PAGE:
a copy of the Plan. Cargill does not dispute that Campbell did not receive a copy of the Plan and,
as set forth more fully hereinafter, that issue is non-dispositive. As Campbell has not identified
specific facts that may exist and that would influence the pending Motion , the Court will not
delay ruling on it.
“[C]laimants seeking benefits from an ERISA plan must first exhaust available
administrative remedies under the plan before bringing suit to recover benefits.” Bourgeois v.
Pension Plan for Emps. of Santa Fe Int’l Corps., 215 F.3d 475, 479 (5th Cir. 2000) (citing Denton
v. First Nat’l Bank of Waco, 765 F.2d 1295, 1300 (5th Cir. 1985)). Here, the Plan requires claims
to be submitted in writing to the Cargill Benefit Service Center, and the Plan provides a procedure
for an administrative appeal. See , Ex. 1 at p. 6, 11. The Plan specifically states that:
The Administrator shall notify a Participant in writing within a
reasonable period of time, not to exceed ninety (90) days, following
the Plan’s receipt of the Participants written claim for benefits, of
his or her eligibility or noneligibility (i) for benefits under the Plan
or, (ii) if the claim is for different or greater benefits, for the benefits
claimed by the Participant.
A Participant must use and exhaust the Plan’s administrative claims
procedures before bringing suit in either state or federal court. A
Participant’s failure to follow the Plan’s prescribed procedures in a
timely manner shall cause the Participant to lose his or her right to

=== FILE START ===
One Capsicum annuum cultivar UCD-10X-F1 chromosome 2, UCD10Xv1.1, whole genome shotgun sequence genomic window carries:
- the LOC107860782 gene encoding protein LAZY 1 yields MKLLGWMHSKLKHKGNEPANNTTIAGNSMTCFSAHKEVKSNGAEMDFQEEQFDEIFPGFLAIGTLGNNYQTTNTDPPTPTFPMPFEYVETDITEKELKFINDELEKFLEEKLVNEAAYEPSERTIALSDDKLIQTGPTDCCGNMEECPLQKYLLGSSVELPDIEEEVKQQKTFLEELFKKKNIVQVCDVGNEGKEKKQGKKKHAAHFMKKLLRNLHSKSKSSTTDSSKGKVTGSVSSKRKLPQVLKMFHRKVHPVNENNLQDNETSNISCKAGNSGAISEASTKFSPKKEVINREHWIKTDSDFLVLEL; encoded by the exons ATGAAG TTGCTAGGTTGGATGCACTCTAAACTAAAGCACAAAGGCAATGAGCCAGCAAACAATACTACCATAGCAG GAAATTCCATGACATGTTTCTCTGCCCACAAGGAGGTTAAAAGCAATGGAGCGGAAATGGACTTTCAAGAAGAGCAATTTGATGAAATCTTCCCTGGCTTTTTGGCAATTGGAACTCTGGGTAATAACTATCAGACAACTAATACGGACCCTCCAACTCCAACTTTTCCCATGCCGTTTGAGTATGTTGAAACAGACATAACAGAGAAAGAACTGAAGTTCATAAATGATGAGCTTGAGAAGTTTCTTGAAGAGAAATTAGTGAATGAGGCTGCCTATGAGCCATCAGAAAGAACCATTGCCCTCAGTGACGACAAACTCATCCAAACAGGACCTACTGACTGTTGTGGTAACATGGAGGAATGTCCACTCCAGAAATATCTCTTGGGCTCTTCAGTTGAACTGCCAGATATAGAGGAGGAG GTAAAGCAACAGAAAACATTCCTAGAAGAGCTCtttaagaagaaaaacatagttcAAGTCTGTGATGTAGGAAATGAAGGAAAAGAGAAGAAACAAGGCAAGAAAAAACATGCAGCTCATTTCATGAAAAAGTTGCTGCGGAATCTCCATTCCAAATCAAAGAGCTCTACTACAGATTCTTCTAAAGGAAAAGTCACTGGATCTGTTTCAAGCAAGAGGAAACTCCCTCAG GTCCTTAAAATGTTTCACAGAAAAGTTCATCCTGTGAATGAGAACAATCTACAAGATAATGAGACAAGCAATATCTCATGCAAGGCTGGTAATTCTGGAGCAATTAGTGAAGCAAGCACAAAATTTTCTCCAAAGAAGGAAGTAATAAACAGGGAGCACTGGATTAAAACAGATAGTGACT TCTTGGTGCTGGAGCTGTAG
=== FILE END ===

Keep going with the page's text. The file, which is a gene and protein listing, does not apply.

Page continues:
bring suit regarding an adverse benefit determination.
, Ex. 1 at p. 6-7 (emphasis added).
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In his Affidavit, Campbell explains that in 2021 he began “contacting Cargill about [his]
pension benefits and how to begin receiving [his] benefits” and he spoke with personnel in Cargill
Human Resources Department at least four times. , Ex. 1 at p. 1. He alleges that he spoke with
“numerous employees” who told him that his case was being “researched.” Id. In 2022, Campbell
received an undated letter stating the following:
You recently contacted the Benefit Services Center inquiring about
a benefit due under the Cargill Pension Plan. We have reviewed our
plan records and they indicate that your plan benefits have been fully
paid. At the time you terminated employment, the Plan had a
provision that if the present value of the benefit was under $3,500 it
would be paid in a lump sum as soon as administratively possible
following termination. Based on your years of service and benefit
level, the benefit amount would have been under this threshold and
your full plan benefit would have been paid in a lump sum shortly
after your termination. Thus, no further benefits are due under the
If you have further questions, please contact the Cargill Benefit
Service Center at 1-800-495-9006.
, Ex. 1 at p. 4.
As this letter illustrates, Campbell did contact Cargill regarding the status of his benefits,
but the letter makes no reference to any written submission. In fact, Cargill argues that Campbell
submitted no claim whatsoever because his informal conversations with Cargill did not comport
with the Plan’s written claim procedure and Cargill’s letter does not refer to his inquiry as a claim.
To support this argument, Cargill references Rice’s Declaration, which specifically states that “I
have confirmed with the Cargill Benefit Service Center that Mr. Campbell did not submit a claim
for a pension benefit under the Plan.” , Ex. 1 at p. 3. For his part, Campbell never contends that